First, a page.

The Gila County Board of Supervisors is mulling over having a lobbyist represent it at the state level.
A work session on the issue was held as part of the BOS meeting Dec. 15. On hand to talk with the supervisors regarding Arizona legislative activity and issues that have the potential to affect Gila County was James Candland from Clarus Consulting.
Currently, the County Supervisors Association provides some lobbying efforts on behalf of Gila County, but since it represents all the counties in the state, it tends to focus on issues that have the widest impact.
“I’m the critical one for having a state lobbyist,” said Woody Cline, District 3 supervisor and chair of the BOS. “We work with the CSA and we have contact with our legislators. What’s the benefit of having you?”
“You wouldn’t have me,” Candland said.
“The CSA relationship is very critical. The difference is there are some issues that don’t get the attention needed, like the Tonto Creek bridge,” he said.
“It is critical to make contact with all the legislators, not just your local representatives,” Candland continued.
Cline asked County Manager James Menlove his position on the matter and Menlove said, “I will remain neutral on this. The decision is yours. I will answer any questions.”
“I voted against this and was outvoted,” Cline said.
“Looking back on the last four years, did we miss anything (that would have helped the county)? When something comes up, the legislators call on us for support. CSA is awesome — it doesn’t want to oppose counties.
“We have some big things coming up — COVID-19, mine assessments, water.”
Deputy County Manager Jacque Sanders responded to Cline’s question about anything that may have been missed due to lack of a lobbyist at the state level. She said several years ago the liquor laws were changed and we were not kept on top of that; further back, the county manager was spending three days a week at the Capitol to keep the supervisors informed about legislative action; even further back we had problems with bypass and land issues.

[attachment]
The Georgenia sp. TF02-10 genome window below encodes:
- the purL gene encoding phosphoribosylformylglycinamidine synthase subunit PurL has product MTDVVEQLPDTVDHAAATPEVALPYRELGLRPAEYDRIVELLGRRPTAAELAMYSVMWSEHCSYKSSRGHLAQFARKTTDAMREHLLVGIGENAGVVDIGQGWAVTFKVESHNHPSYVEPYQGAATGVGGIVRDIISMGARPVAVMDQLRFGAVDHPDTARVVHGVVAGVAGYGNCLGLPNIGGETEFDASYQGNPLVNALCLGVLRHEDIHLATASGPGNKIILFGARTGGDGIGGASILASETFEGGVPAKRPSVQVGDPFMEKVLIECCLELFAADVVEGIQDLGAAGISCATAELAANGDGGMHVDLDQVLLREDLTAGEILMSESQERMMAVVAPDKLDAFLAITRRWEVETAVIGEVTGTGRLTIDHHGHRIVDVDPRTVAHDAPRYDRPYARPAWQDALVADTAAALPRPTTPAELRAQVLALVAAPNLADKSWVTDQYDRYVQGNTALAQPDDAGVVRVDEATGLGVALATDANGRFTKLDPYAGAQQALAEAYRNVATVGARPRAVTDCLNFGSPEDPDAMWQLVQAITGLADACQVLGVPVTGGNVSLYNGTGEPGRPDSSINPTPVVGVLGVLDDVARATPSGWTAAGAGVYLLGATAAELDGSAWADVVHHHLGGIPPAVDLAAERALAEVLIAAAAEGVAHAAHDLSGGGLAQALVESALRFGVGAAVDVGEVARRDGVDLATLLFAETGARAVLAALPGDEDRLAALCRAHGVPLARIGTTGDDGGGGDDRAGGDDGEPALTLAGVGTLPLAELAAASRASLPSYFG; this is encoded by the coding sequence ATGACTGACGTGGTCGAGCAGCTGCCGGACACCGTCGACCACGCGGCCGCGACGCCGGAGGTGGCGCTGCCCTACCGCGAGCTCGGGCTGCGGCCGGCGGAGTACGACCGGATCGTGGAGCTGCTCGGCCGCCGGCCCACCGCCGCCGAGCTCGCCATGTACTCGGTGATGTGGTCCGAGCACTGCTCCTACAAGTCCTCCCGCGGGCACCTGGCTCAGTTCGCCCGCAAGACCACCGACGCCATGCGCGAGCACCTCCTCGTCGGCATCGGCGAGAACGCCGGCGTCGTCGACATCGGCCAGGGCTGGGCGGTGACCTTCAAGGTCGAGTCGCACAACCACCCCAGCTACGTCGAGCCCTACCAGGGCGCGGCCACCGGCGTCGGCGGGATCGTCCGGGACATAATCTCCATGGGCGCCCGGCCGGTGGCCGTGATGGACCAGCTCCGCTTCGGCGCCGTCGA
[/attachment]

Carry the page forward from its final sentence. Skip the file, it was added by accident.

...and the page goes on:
“We can contract with a lobbyist that can work on specific issues for us. We have one back in Washington and I am not seeing much happening there,” Cline said.
“Apache County has a lobbyist and it brings a lot of grant money into the county. I have a list posted in my office of things Gila County was concerned about that CSA didn’t pick up,” Menlove said.
“Without the support of CSA our concerns don’t go anywhere,” said Tim Humphrey, District 2 supervisor.
“If a lobbyist brings in grants and we have a grant writer, how would the two work together?” he asked.
Cline asked Humphrey if he felt comfortable just picking up the phone and talking to the county’s legislators directly. Cline said he was comfortable with that approach.
Assistant County Manager Homero Vela shared some of the issues he felt could benefit from the services of a lobbyist:
• Broadband is an uphill battle and the county could miss assistance available in the future. “Incumbent providers have lobbyists all over the place and they are talking to more than our legislators.”
• The distribution formula for Highway User Revenue Funds is old and there is a push to update it. “We don’t know the impact that will have on rural counties.”
• The BUILD grant received for the Tonto Creek bridge had help from all areas, including the county’s lobbyist in Washington, D.C.
Both Cline and Humphrey said they still had questions about the benefits of a lobbyist in Phoenix. As it was a work session no decision was made on the matter.